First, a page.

Almost one year ago I replaced my Nissan Versa’s audio system with an Android based Asteroid Smart “infotainment” system from Parrot. As iOS/Android based auto systems are becoming a reality, I wanted to document my experience. There are 3 parts to this: Origins, Current Installation and Lessons Learned.
How did it start?
If you have tried to ship a car before, you know the market model is not a very reliable one. A “broker” puts you in touch with a truck driver he/she finds from their internet hub and charges you a small fee (~$150). Then the driver is going to pick up your car and deliver it to the destination for another fee ($700 in my case for Texas to California). These two entities are unrelated, so if a problem/accident happens I’m not sure whose insurance is going to cover it. More than that I have read stories about people whose drivers had to hand over the car to another driver and the second driver never picked up the car … so you might lose your car in the transaction too!
As it turned out the people I dealt with were very nice and professional and none of these happened. But I didn’t know this when I started, so I had to have a backup plan if things went out of hand.
Requirements and Solution:
I had a really old Android phone and an extra car “jumper” battery I did not use. I bought a prepaid T-mobile SIM card and installed an app (Cerberus) on the phone that could track the phone on demand. The “on demand” part is important because I didn’t want to use all the battery in 24 hours by constantly transmitting. My plan was for it to be active for a week, or even more.
I was able to track the vehicle for about a week when it made its way from North Texas to San Jose, California. Since I could turn on tracking on demand, the battery of device and the extra battery lasted way longer than this experiment. In fact, I had to remove them few weeks later even before the batteries were dead.
While this addressed my main goal of this project, I started to wonder if I could leave the phone in my car as a theft recovery device. There were a couple of problems here:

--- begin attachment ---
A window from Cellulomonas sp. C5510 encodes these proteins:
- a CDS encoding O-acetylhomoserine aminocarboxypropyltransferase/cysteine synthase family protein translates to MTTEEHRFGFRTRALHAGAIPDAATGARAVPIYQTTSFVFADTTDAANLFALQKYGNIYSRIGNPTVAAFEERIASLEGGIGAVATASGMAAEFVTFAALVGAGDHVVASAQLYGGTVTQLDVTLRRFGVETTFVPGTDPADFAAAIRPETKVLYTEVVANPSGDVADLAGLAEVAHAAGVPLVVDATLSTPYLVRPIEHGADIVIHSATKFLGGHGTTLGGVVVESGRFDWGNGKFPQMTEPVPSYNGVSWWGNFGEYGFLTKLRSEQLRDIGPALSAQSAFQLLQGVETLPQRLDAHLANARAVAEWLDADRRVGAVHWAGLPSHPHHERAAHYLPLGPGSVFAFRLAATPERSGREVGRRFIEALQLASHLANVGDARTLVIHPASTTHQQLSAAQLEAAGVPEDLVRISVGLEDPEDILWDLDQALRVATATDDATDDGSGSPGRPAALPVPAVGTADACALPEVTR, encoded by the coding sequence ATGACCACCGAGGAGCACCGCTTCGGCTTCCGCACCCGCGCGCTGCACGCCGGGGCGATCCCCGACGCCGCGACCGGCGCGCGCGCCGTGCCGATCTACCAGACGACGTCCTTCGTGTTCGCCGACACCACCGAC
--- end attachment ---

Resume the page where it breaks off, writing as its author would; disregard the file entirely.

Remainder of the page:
- The battery had to be recharged once in a while. Even if it was for once a month, remembering to take out the extra battery is a hassle.
- The only information it provides is location of the car. It would be a better deal if I could “hook” the extra capabilities of the Android phone to the car, such as playing music.
- I wanted it to be in-dash, not externally mounted to attract thieves.
There were also a couple of extra features I wish such system could provide:
- Even in my 5 year old Nissan Versa you can get some information about vehicle health though the OBD II link. What if I could also monitor that whenever needed?
- Using cellular phone is reliable but expensive. At the time it cost me $30+ for a GSM SIM card that had internet access. What if I could have a very basic internet connection in the car?
- IF the previous internet connectivity was taken care of, I could use live navigation apps such as Google Maps or Waze.
- Given the relatively good processing power of cell phones these days, could I use the cameras on it to:
- act as a dash cam?
- look at the road and warn me of possible crashes?
- connect to another external camera for rear view?
All the above points made me look into world of in-dash radios. As it turned out, Parrot had an Android based device: Asteroid Smart. I decided to get one! I will write about it in my next post.